‘Tis the Season’ — A psychologically informed reflection on Christmas’
17.12.2021: As I write this week’s PIE blog, as the lead for Psychologically Informed Environments (PIE), at the national youth homeless charity — Centrepoint, I am finally getting a few moments to sit down and reflect on what has been a very busy couple of weeks. I have had the pleasure of delivering face-to-face reflective practice and PIE day training to our staff in Manchester, as well as other delivery sessions in our supported accommodation services in London alongside all the strategic work (e.g. budgets) that come at the end of a year. Sadly, due to the increased COVID-19 cases in the UK, the PIE team have had to postpone some planned PIE day training this week because the UK government’s guidance is now advising that we work from home when possible again and we need to minimise risk by not mixing staff from different ‘bubbles’ in indoor training venues. However, the PIE team will continue to prioritise and deliver face-to-face reflective practice sessions to our amazing frontline teams, and remain available for staff support sessions as we face another challenging period across the organisation.
Of course, it is not just COVID-19 that makes the current time challenging for many of our Centrepoint staff, or for the homeless young people they are supporting. Whilst for most of us, Christmas is a time of joy and celebration (and hopefully an opportunity to reconnect with our family and friends), for some, Christmas can actually be a very difficult time of the year. Imagine for a moment that you do not have family or friends to spend Christmas with, or perhaps you want to spend time with loved ones but they are unable or unwilling to see you. Maybe you do try to see them, but the conflict, trauma or challenges that result from this interaction are painful, difficult or re-traumatising for you. Perhaps, you would like to see your loved ones but they are not in the UK as you have travelled here as an unaccompanied minor seeking refuge from a war-torn country. These are the types of situation(s) that many of our homeless young people living in our supported accommodation services are facing this Christmas. Moreover, many more young people in the UK might be facing homelessness for the first time this year with all the associated risks (c.f. https://twitter.com/centrepointuk/status/1466092999742533641).
Moreover, maybe you would like to see your family and friends at Christmas but as one of our valued frontline staff, you are working over this period within our many varied homelessness services to ensure that they remain open. I am always struck at this time of year by how much our frontline colleagues often go above and beyond to create some sense of Christmas within our supported accommodation services, and give the homeless young people they support the opportunity to have a positive experience of Christmas, perhaps for the first time. Decorations are put up, Christmas dinner is cooked, and a gift is sourced for every homeless young person, so that whatever their experience of past Christmases, this year they can feel like they are at ‘home’ and have the opportunity to share in a festive experience that many of us might take for granted. This work, often unseen by the wider world (although highlighted here: https://twitter.com/centrepointuk/status/1468304854015787023), is so vitally important to create a psychologically informed environment (PIE) by giving a sense of psychological safety and support to some of the most vulnerable young people in the UK so they can cope with whatever the Christmas period may trigger for them.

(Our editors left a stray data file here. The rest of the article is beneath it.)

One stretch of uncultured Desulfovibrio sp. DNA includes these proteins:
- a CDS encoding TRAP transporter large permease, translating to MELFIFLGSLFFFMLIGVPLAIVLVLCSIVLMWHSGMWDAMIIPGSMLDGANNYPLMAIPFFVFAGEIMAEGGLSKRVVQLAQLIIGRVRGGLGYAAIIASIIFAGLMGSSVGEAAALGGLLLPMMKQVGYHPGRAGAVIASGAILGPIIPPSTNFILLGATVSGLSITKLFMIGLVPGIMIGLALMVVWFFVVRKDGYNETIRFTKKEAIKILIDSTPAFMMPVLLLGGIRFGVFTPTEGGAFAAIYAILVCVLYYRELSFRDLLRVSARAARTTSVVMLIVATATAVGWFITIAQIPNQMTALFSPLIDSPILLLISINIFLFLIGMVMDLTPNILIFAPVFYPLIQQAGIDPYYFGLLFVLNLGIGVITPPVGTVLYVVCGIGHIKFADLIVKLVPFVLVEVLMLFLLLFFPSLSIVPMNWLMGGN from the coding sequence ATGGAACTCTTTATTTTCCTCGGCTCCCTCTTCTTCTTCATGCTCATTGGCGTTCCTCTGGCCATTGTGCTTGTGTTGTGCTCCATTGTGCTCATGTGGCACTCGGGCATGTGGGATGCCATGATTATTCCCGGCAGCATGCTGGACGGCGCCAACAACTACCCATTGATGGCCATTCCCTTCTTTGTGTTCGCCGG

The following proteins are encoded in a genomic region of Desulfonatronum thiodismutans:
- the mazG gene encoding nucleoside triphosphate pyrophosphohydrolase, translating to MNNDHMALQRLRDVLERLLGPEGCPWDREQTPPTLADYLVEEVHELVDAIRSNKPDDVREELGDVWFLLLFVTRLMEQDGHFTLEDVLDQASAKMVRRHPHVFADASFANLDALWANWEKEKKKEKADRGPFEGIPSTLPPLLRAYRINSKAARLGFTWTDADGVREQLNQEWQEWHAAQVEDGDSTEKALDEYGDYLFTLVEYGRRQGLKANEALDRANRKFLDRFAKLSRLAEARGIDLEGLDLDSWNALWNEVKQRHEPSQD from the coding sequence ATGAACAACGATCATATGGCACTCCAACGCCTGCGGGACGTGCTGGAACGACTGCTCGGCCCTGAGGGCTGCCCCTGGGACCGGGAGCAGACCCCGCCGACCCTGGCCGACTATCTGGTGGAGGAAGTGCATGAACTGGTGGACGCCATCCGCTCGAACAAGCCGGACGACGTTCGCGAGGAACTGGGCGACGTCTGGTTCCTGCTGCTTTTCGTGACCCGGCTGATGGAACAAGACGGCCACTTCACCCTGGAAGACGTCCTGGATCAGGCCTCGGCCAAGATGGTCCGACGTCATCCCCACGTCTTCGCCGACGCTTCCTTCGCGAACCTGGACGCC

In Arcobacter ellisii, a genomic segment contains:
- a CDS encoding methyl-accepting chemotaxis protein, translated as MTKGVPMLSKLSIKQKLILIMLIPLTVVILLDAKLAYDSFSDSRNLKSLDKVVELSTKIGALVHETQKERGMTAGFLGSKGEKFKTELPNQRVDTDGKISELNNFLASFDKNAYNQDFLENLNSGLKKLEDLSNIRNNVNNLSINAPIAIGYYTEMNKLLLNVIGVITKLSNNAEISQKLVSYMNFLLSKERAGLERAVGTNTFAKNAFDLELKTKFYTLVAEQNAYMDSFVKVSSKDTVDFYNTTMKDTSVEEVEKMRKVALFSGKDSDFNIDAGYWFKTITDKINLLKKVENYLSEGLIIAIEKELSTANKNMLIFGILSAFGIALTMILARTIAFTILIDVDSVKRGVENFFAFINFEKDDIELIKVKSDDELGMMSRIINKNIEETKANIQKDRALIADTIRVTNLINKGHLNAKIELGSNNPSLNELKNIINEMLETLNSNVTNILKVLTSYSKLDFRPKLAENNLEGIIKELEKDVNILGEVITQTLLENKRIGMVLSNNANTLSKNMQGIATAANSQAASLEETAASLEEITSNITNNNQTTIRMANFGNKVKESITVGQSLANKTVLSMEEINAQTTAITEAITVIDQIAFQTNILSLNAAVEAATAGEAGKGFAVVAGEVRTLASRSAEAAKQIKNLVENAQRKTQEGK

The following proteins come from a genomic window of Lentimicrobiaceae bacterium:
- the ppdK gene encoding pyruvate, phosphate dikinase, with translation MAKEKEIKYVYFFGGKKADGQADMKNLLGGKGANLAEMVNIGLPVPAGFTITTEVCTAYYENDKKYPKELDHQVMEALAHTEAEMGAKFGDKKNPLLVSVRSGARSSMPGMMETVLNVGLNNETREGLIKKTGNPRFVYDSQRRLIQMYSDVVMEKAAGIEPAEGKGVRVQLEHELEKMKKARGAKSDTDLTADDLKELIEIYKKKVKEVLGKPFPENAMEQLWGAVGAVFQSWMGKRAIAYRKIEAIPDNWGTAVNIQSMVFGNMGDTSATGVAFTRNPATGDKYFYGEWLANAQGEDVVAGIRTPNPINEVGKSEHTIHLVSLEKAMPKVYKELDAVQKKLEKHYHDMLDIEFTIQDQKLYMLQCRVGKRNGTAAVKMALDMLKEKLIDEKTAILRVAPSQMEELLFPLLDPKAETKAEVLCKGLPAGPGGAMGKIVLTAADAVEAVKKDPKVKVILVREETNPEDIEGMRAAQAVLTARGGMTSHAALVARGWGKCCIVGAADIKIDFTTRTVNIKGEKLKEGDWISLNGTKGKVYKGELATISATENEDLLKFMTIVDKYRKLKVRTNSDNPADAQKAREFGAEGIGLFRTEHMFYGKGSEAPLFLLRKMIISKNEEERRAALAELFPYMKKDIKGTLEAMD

As a result, I think that it is helpful to take a break from all the usual chaos and pressure in the lead up to the festive period to reflect on what Christmas means, not only for ourselves but also for those who find themselves homeless or working as a ‘keyworker’ in this sector. For example, in previous blogs (e.g. https://drhelenmiles.medium.com/compassion-at-christmas-and-the-homeless-nativity-story-3a263b4645a5) I have reflected on how it is important to remain compassionate to others less fortunate than we are at this time of year. Moreover, how even the Christian ‘nativity story’ is particularly relevant to ‘homelessness’ because of how Jesus and his family were effectively homeless because there was ‘no room at the inn’. Yet, this arguably real meaning of Christmas can easily be lost with all the focus on the commercialisation of Christmas, the presents and Christmas adverts and the need to have the ‘perfect’ day / Christmas meal (especially perhaps after last year when this may have not been possible due to COVID-19 travel and social restrictions). This can cause us undue stress and pressure that can affect our mental health and psychological well-being (for some ideas about how to cope with this pressure at Christmas, please see here: file:///C:/Users/HMiles/AppData/Local/Microsoft/Windows/INetCache/Content.Outlook/P3VCF6IS/Tips%20for%20coping%20during%20Christmas.pdf).